If we haven't reached peak hysteria yet, we might be getting close.
This recent NY Times article reads like a dystopian sci-fi short story published in a weekly tabloid. Emphasis added:
...fear of the virus reconfigures the very concept of public space...
People may be less inclined to jam into crowded restaurants and concert halls even after the virus is contained
...risk triggering a financial crisis of cataclysmic proportions
But even after the virus is tamed - and no one really knows when that will be - the world that emerges is likely to be choked with trouble...
Some social distancing measures could remain indefinitely
...certain behavior patterns are going to change, if not forever at least for a long while
...every inhabited part of the globe is now in trouble
I wrote some thoughts about the recovery from COVID-19 a few weeks ago, but it looks like my estimates for the "beginning" of a "return to normal" (2-4 weeks) were far too optimistic.
The Federal Government has extended its "slow the spread" guidelines by another 15 days, and additional states have enacted stay-at-home orders. This means that things will be shut down until May at the earliest. Rather than try to make another prediction that will prove incorrect, I'll leave it to someone who is much more knowledgeable about public health: Bill Gates.
Gates recently participated in a Q&A session where he said that "if a country does a good job with testing and 'shut down' then within 6-10 weeks they should see very few cases and be able to open back up." He also seems optimistic that if testing is done right, "the rebounds should be fairly small in numbers" - even after restrictions are lifted.
His assessment, and the White House's own predictions, seem like they might be based on the models here. These models indicate a peak in the US by mid-April, and cases mostly settling down by early June. Since most states started isolation measures a week or two ago, an early June "re-opening" also seems to line up with Gate's 6-10 week timeline and Trump's assertion (which, no matter your political leanings, should be viewed with extreme skepticism) that "great things will be happening" by June.
It's important to note that Gate's comments are qualified by "if a country does a good job with testing and 'shut down'"; it's pretty clear that the US is failing on both counts. It should also be noted that the models being referenced are "inherently optimistic."
Early June is probably a "best case" scenario.
I've recently attempted to quantify the impact of COVID-19 on my valuations, with a new worksheet that you can find here:
There are two key questions I am trying to answer:
- Will the company survive? I try to calculate how many months of cash each company has, based on prior year "fixed" expenses, projected revenue declines, potential cost cutting measures, and sources of liquidity.
- What is the impact to operating income? 2020 is not going to be a normal year. I try to calculate what the impact will be to operating income, also based on the assumptions listed above.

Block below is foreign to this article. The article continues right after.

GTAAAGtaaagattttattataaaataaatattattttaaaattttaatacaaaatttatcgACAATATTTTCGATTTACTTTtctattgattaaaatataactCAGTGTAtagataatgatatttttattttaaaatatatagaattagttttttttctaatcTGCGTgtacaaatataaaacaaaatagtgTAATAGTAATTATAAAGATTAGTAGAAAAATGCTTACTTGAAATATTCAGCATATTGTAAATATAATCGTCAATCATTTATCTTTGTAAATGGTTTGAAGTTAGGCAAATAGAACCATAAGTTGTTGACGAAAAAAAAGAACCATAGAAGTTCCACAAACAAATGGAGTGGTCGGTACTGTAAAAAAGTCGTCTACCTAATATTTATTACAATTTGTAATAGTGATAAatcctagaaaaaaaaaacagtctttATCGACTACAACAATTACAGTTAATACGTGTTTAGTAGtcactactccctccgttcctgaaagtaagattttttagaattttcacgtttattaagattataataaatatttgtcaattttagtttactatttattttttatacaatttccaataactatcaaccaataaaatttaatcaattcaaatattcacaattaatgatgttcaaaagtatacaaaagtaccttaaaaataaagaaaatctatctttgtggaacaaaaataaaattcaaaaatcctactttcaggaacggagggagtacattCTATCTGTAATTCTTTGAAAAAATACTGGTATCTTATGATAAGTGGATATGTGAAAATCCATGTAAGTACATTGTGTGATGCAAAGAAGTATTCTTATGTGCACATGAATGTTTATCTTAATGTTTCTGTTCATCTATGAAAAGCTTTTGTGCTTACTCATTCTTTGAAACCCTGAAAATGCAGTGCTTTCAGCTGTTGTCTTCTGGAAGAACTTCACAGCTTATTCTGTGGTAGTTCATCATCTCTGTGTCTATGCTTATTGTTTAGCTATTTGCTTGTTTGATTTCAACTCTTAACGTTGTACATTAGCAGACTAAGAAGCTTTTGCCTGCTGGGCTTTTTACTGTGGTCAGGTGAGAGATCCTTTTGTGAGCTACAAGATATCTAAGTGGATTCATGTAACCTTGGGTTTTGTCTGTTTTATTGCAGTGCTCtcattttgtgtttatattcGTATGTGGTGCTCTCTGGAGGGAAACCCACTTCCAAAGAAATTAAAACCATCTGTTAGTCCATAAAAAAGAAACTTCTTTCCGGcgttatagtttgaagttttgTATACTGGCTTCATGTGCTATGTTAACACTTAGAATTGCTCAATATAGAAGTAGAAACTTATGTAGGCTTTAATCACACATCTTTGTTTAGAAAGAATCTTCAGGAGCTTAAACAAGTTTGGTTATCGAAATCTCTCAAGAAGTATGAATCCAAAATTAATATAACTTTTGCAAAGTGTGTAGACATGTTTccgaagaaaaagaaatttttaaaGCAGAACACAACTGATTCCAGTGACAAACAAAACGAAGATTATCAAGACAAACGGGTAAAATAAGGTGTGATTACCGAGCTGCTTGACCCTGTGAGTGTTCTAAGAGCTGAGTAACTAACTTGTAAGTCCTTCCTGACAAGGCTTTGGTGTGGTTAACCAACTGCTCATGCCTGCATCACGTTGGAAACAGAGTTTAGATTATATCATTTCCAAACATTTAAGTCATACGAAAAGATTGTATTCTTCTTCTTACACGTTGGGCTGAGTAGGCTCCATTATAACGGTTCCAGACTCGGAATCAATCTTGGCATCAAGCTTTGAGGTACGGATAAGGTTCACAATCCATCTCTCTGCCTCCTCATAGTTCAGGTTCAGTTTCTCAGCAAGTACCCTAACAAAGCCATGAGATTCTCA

These are obviously super rough calculations based on highly uncertain assumptions - but it gives me a ballpark estimate of the relative risk that each company faces, and how things might evolve.
In a crisis, it's easy to operate based on emotion, fear, and the daily ups and downs of news headlines. But even if you fear that "things will get much worse", you can still attempt to quantify that outcome, and value companies accordingly. Many companies appear significantly undervalued even if you assume a "financial crisis of cataclysmic proportions", a world "choked with trouble", and the metaphysical re-configuring of "the very concept of public space."
Update: Apr 3, 2020 14:02 HST - Delta Airlines (DAL) just issued a release saying that they are burning through 60MM of cash per day. Just for fun, I plugged DAL's numbers into my model above and it predicted ~$63MM / day. At the risk of sounding too self-congratulatory - not bad!
I only recently wrote about Travelzoo (TZOO), but, as with the virus, things are fast-changing.
- One key margin of safety in my mind was that the owners would backstop any liquidity concerns. But given the continued "involuntary selling", and the near-term volatility of stock price movements likely adding additional stress on collateral, this may not be realistic
- On the other hand, the continued loss of control by the founders may make TZOO a more compelling acquisition target for a private equity firm
- The biggest liquidity crunch is probably going to come from $11MM due for the acquisition of Jack's Flight Club (JFC) by April 30, 2020.
- On the other hand, if you are the owners of JFC, and the travel industry has been crushed, you probably aren't going to walk away from the deal (because your valuation has also been crushed), or force TZOO to go bankrupt (because they are still your best chance to realize maximum value). A possible outcome is that they simply agree to extend the deadline for the promissory note.
TZOO is probably still massively undervalued, but there is a lot more uncertainty in the situation than I originally anticipated. It's clear that TZOO has a great business - but they have to survive the next few months first, and the investment outcome will likely be a binary one.
Disclosure: I am long TZOO